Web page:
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I never find the time to be alone with God during the week, so I’ve dedicated this Sunday afternoon to prayer. But before I do I should check my e-mail so I won’t be distracted. It won’t take long before . . . Thirty-two new messages, including one from the boss? I better reply right now. They might be important.

Some invitations from Facebook. Those are easy to clear out so let me accept them and I’m . . . hmm, I didn’t realize I had more notifications. Looks like Stacy finally launched a blog; I’ll just click through really quickly to check it out. Some great stuff. I really should add her blog to my RSS reader before I forget. What, “More than 100+ items”? Didn’t I just check this yesterday? I should really whittle these down a bit before it gets worse.

Wow, here I was about to focus on prayer and Bible study and my favorite theology-blogger has an excellent post on spiritual disciples. I have to share that with my own blog readers. That’s a topic that’s really on my heart today, and it won’t take long.

Hmm, looks like some comments are hung up in our spam filter again. Better fix that, or people will be discouraged from commenting. Oh man, does this guy misrepresent what I wrote. I can’t let that go unchallenged. Readers might be led astray. It won’t take long.

OK, now I need to buckle down and pray. Let me check the time on my iPhone”no way, it’s been four hours ?”and who are these voicemails from?

I better check them in case my boss is calling to see why I didn’t answer that email, which would be really rude of him since this is Sunday, and I told everyone that I now devote Sunday to church and prayer and Bible Study and”no, not him, it’s my buddy asking if I got his e-mail. All right, that’s it. I really need to spend some quality time with the Lord.

But before I get started I should check my e-mail. It’s been four hours . . .

We consider it peculiar that Muslims stop five times a day to offer prayers to Allah, yet we stop what we do five times an hour to pay homage to our e-mail. “One of the most basic biblical insights,” says theologian J.I. Packer, “is that whatever controls and shapes one’s life is in effect the god one worships.” For many of us, the one true god to whom we give our devotion is the deity known as IT: information technology.

My work (my career revolves around the web), my schedule (everything carefully structured on my Google Calendar), my habits (checking my e-mail is both the first and last thing I do every day), are all defined by my relationship with the god of IT. Am I alone? Am I the only one who has sung a hymn about spending eternity worshipping God and secretly believed that heaven must be an incredible bore? (No e-mail? No YouTube? No First Things Online?)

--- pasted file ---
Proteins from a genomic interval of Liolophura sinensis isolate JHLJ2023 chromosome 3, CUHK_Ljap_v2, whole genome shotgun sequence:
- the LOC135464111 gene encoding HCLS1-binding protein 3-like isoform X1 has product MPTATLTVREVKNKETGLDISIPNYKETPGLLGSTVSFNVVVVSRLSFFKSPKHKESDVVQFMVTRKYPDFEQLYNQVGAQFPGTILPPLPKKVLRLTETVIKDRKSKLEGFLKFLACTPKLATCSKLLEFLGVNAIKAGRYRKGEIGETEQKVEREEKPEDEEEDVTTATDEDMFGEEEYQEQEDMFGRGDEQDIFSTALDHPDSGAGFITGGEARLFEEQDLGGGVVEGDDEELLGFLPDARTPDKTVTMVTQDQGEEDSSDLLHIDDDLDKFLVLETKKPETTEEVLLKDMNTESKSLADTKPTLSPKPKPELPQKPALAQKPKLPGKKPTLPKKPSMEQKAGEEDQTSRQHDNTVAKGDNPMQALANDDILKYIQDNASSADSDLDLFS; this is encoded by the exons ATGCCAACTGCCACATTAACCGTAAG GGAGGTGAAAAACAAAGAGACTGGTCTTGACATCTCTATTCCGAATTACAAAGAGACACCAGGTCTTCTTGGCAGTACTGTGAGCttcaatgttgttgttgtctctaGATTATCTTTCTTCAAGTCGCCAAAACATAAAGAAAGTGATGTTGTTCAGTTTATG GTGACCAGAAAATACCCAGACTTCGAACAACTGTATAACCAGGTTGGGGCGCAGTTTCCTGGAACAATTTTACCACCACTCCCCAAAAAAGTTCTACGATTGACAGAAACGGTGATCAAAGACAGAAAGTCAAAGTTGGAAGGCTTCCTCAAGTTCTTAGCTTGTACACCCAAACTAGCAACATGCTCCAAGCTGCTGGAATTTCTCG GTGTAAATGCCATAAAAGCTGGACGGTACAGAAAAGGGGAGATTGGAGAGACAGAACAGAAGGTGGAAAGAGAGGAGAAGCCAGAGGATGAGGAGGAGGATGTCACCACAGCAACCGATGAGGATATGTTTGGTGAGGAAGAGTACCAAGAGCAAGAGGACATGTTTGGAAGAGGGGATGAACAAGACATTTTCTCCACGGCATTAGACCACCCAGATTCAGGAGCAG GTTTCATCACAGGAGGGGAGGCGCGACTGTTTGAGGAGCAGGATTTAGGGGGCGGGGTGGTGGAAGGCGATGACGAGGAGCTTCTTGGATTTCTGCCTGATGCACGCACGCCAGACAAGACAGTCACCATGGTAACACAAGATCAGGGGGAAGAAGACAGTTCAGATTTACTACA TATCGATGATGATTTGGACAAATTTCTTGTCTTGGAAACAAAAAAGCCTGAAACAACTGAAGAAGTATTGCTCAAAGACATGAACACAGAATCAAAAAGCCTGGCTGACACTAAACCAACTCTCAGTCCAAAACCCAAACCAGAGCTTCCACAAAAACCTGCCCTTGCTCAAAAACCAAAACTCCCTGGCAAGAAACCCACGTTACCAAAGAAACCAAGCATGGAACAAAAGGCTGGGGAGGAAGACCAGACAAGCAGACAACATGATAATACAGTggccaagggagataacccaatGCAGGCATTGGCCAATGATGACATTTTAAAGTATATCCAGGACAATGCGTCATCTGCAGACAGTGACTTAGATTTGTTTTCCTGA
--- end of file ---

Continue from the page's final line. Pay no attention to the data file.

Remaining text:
When I look at how I spend my time it becomes obvious where my true devotion lies. And like Jehovah, Technology is a jealous god.

But an ancient practice has helped me dethrone this idol: Sabbath-keeping. In Surviving Information Overload , Keith Miller recommends taking an “info-techno Sabbath,” a 24-hour period when we turn off the cell phone, leave the iPad in the drawer, and stay away from the computer.

The Sabbath . . . had two purposes: rest and remembrance of God. An info-techno Sabbath, as I dub it, has the same goals: rest for our minds and over stimulated senses and remembrance that life is bigger than the news stories, stock quotes, and sports scores. It’s bigger than our selves. There is, in fact, a God. And we are not it.

After putting Miller’s idea into practice for several months I quickly came to two realizations: Sabbath-keeping is very difficult, and it pays dividends I could never have imagined.

The benefits everyone has to discover for himself. I don’t have the words to describe how God filled this new quiet space in my life. And unexpectedly, this rest from information has also helped me understand and process all the information I receive. Reflection and rest is the only way to sift through the huge stockpiles of data to find the kernels of wisdom.

As for the difficulty, though, I’ve learned certain lessons worth passing along to those willing to give this a try:

• Choose your own Sabbath . An info-techno Sabbath does not have to overlap with normal Sabbath observance. Choose a 24-hour period that works best for you. Following the example of Judaism, where the day runs from sunset to sunset, I’ve found that sundown on Saturday to sundown on Sunday works best for me. The break allows me time to rest before preparing for the week ahead.

Begin and end with prayer . Take time to pray and dedicate the time to God. End it with a spiritual discipline of solitude, Bible study, and more prayer.

Let people know you are unplugging . Friends and family know that they won’t be able to reach me on my cell phone during my Sabbath, since it is dedicated to personal, face-to-face connections. Once people know that you are “off the info grid” they’ll be less likely to bother you with minor interruptions.

Avoid legalism . A few weeks into the experiment I found myself lost on the way to a friend’s house. I had my cell phone (turned off) but didn’t want to “break my Sabbath” by using it to get direction. After stressing over what to do, I realized that I was developing legalistic rules that negated the purpose of my Sabbath. As Jesus said, “The Sabbath was made for man, not man for the Sabbath” (Mark 2:27).

Why not take an info-techno Sabbath this weekend? It won’t be pleasant for your synapses will scream from the perceived dehydration. After drinking from the firehose of information, a day without info tech will seem like a year-long drought. But by unplugging the God of Technology you might just find something new: a still small voice sharing the information that truly matters.

Joe Carter is web editor of First Things .

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